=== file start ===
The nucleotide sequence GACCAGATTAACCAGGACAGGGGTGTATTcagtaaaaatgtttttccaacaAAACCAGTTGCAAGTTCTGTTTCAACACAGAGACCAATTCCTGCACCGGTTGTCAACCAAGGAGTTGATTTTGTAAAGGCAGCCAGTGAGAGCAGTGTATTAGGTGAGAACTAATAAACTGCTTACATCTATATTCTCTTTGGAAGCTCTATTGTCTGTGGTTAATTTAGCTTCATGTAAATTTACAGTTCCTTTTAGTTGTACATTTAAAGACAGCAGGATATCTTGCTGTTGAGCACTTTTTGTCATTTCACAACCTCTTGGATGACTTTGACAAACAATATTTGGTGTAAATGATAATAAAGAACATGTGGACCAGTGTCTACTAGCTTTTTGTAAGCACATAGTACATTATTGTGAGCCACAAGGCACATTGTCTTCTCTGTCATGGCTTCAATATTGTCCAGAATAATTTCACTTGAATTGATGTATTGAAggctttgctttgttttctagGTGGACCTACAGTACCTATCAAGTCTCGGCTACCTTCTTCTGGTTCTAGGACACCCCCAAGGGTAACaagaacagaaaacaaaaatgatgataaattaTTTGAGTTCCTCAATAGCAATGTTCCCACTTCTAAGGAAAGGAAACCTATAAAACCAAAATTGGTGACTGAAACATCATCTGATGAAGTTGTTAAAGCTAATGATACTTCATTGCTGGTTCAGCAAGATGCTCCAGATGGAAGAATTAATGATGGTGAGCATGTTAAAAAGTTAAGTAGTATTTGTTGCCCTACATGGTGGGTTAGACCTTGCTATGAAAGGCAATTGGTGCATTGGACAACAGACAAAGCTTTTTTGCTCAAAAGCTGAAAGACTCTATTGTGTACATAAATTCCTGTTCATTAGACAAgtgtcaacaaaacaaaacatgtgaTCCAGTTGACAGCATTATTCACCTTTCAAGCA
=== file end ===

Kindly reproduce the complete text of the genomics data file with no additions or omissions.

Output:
The nucleotide sequence GACCAGATTAACCAGGACAGGGGTGTATTcagtaaaaatgtttttccaacaAAACCAGTTGCAAGTTCTGTTTCAACACAGAGACCAATTCCTGCACCGGTTGTCAACCAAGGAGTTGATTTTGTAAAGGCAGCCAGTGAGAGCAGTGTATTAGGTGAGAACTAATAAACTGCTTACATCTATATTCTCTTTGGAAGCTCTATTGTCTGTGGTTAATTTAGCTTCATGTAAATTTACAGTTCCTTTTAGTTGTACATTTAAAGACAGCAGGATATCTTGCTGTTGAGCACTTTTTGTCATTTCACAACCTCTTGGATGACTTTGACAAACAATATTTGGTGTAAATGATAATAAAGAACATGTGGACCAGTGTCTACTAGCTTTTTGTAAGCACATAGTACATTATTGTGAGCCACAAGGCACATTGTCTTCTCTGTCATGGCTTCAATATTGTCCAGAATAATTTCACTTGAATTGATGTATTGAAggctttgctttgttttctagGTGGACCTACAGTACCTATCAAGTCTCGGCTACCTTCTTCTGGTTCTAGGACACCCCCAAGGGTAACaagaacagaaaacaaaaatgatgataaattaTTTGAGTTCCTCAATAGCAATGTTCCCACTTCTAAGGAAAGGAAACCTATAAAACCAAAATTGGTGACTGAAACATCATCTGATGAAGTTGTTAAAGCTAATGATACTTCATTGCTGGTTCAGCAAGATGCTCCAGATGGAAGAATTAATGATGGTGAGCATGTTAAAAAGTTAAGTAGTATTTGTTGCCCTACATGGTGGGTTAGACCTTGCTATGAAAGGCAATTGGTGCATTGGACAACAGACAAAGCTTTTTTGCTCAAAAGCTGAAAGACTCTATTGTGTACATAAATTCCTGTTCATTAGACAAgtgtcaacaaaacaaaacatgtgaTCCAGTTGACAGCATTATTCACCTTTCAAGCA